He wasn’t difficult to find — I just had to go in the direction that everybody else was running away from. When I got back to the street, it was full of running people, but fortunately I didn’t have to fight my way through them. Within a few seconds they were gone, and I was running full-tilt towards the sound of more explosions. I could also see Hawkman now, swooping around and dodging crimson ray-blasts. I didn’t know what had happened, but he obviously hadn’t succeeded in persuading Tommy to come along quietly. If I didn’t hurry, either one or the other of them was going to get hurt.
As I’d said to Daddy on the previous day, I’d given up competitive running some time before, but I was still fit and could run pretty fast. The only problem was that I was getting a painful reminder of why I’d decided to give up running in the first place, and being bra-less was only making it worse.
Suddenly I had an idea, though. I sent some of my hair down under my T-shirt and wrapped it around my, er… source of embarrassment, hardening it and forming an instant sports bra for myself. This was amazing! Was there anything it couldn’t do?
Then I rounded a corner, and there he was, standing in the middle of the road, sending blast after blast at Hawkman but thankfully not connecting. Across the road, several police officers were running for cover behind some wrecked cars.
“Tommy!” I shouted. “Tommy, please! Stop! We’re trying to help you!”
He looked in my direction, forcing me to dive out of the way of a blast. “Tell him to stop, Cas!” he screamed. “Leave me alone!”
Hawkman seized this opportunity to swoop down at his opponent. Thankfully, he chose not to use his mace, but connected with a punch which knocked Tommy flying back. Unfortunately, it didn’t put him out cold, and a stray blast from his eyes brought down a lamppost onto his opponent as he was flying away. It didn’t hit Hawkman squarely, but it did connect a glancing impact on his wings, sending him spinning into the ground, winded.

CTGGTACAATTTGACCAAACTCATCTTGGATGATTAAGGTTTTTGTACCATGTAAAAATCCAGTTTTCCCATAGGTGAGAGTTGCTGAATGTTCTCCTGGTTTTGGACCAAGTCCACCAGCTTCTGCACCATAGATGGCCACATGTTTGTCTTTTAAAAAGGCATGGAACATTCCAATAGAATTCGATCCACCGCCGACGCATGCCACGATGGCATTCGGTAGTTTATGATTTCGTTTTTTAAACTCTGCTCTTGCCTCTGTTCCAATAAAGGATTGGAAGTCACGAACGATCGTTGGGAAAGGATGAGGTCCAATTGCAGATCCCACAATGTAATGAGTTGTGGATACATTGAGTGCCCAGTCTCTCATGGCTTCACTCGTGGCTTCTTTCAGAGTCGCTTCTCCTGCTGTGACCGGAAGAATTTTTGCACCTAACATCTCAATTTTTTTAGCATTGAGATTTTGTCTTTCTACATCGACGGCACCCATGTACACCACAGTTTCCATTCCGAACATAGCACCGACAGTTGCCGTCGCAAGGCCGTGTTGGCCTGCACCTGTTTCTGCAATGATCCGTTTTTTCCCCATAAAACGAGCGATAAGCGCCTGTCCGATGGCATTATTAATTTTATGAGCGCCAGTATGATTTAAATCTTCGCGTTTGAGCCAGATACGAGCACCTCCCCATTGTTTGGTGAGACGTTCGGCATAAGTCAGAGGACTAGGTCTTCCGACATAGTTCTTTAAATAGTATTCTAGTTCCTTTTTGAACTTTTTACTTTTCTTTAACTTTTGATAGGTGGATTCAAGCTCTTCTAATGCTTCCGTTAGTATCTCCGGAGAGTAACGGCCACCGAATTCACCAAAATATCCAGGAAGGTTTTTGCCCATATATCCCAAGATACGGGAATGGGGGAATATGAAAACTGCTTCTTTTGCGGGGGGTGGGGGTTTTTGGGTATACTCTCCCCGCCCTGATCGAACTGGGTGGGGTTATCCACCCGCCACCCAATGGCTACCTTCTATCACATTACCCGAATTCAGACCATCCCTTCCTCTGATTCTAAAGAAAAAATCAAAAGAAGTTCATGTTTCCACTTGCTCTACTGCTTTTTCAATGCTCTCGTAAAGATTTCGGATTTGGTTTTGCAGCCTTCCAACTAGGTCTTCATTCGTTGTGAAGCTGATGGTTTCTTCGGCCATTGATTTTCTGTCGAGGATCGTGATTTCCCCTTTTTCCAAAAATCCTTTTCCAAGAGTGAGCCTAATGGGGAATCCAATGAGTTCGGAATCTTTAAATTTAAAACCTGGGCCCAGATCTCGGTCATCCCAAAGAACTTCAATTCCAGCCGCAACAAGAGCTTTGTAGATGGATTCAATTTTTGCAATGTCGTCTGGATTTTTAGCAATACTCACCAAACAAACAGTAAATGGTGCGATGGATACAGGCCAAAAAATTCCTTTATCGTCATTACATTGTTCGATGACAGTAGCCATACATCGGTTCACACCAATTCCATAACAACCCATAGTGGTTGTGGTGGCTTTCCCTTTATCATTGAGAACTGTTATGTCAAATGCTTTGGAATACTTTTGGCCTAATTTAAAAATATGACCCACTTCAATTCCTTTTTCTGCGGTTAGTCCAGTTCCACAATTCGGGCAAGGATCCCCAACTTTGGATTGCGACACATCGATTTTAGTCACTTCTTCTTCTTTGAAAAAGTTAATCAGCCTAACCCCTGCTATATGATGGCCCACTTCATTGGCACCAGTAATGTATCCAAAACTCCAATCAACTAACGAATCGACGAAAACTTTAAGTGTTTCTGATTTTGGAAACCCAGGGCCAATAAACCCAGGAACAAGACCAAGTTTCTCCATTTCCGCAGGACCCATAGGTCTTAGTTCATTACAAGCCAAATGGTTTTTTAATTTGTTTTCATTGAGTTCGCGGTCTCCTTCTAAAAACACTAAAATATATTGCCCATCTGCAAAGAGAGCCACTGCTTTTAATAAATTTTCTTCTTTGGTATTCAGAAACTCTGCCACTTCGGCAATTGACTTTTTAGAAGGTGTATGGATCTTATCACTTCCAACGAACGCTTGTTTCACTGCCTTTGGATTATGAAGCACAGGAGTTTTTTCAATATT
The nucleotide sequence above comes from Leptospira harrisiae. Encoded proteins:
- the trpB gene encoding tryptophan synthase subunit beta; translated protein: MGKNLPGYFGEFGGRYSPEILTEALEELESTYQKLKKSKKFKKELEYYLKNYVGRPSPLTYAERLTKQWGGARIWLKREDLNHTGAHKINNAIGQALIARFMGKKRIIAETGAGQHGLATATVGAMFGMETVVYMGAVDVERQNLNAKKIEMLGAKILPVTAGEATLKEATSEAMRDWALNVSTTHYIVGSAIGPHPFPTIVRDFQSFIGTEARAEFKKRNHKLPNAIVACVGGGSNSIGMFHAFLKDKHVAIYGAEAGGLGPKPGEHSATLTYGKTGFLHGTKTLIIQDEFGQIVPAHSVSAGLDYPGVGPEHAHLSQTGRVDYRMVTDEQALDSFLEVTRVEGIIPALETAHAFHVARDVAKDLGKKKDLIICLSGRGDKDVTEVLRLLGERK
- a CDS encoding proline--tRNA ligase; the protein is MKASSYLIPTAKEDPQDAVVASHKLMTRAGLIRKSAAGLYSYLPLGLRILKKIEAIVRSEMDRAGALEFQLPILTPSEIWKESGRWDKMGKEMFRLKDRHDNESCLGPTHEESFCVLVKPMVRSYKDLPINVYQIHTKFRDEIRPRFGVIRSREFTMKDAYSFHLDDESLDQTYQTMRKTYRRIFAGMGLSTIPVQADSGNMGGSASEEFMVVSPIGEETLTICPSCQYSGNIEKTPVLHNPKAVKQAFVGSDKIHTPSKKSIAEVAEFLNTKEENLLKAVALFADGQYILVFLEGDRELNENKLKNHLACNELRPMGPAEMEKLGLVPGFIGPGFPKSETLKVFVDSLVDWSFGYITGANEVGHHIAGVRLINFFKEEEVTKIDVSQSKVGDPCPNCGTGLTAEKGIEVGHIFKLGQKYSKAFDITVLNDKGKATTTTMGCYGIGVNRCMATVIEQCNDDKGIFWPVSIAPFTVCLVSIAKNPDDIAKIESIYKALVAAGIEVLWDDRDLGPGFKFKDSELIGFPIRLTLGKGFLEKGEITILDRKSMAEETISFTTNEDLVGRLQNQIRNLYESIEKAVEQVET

Tommy advanced on him, eyes blazing. I picked myself up and ran forward. “Tommy, no! Don’t hurt him!”
“He wanted to hurt me, Cas!” Tommy cried. But he turned his head towards me as he did so, and this time I didn’t quite avoid the blast. I instinctively threw my hair forward, hardening it into a shield, but the blast threw up the pavement in front of me, sending me sprawling into the road.
“No, Tommy! No!” He was advancing on Hawkman again. Hawkman was getting up, but there was no way he could take to the air again before Tommy could blast him, surely?
There was only one thing I could do. I had to get Godiva’s Comb to him. Grasping it in a tendril of hair, I ripped it from my own head and hurled it towards Tommy, hoping to hit him on the head with it. He was already dazed from Hawkman’s punch — maybe this could finish the job and knock him out.
Unfortunately, he saw it coming. As it hurtled towards him, he turned his head, and another blast issued from his eyes. Godiva’s Comb exploded in a great golden fireball, hurling Tommy back into a nearby wall. At the same time, it expanded in my direction, hitting me and sending me gambolling backwards.
And then the lights all went out.
At least this time I was only out for a few minutes. I came ’round to find two paramedics easing me into a sitting position on the pavement. Daddy and Mrs. Hall were hovering in the background.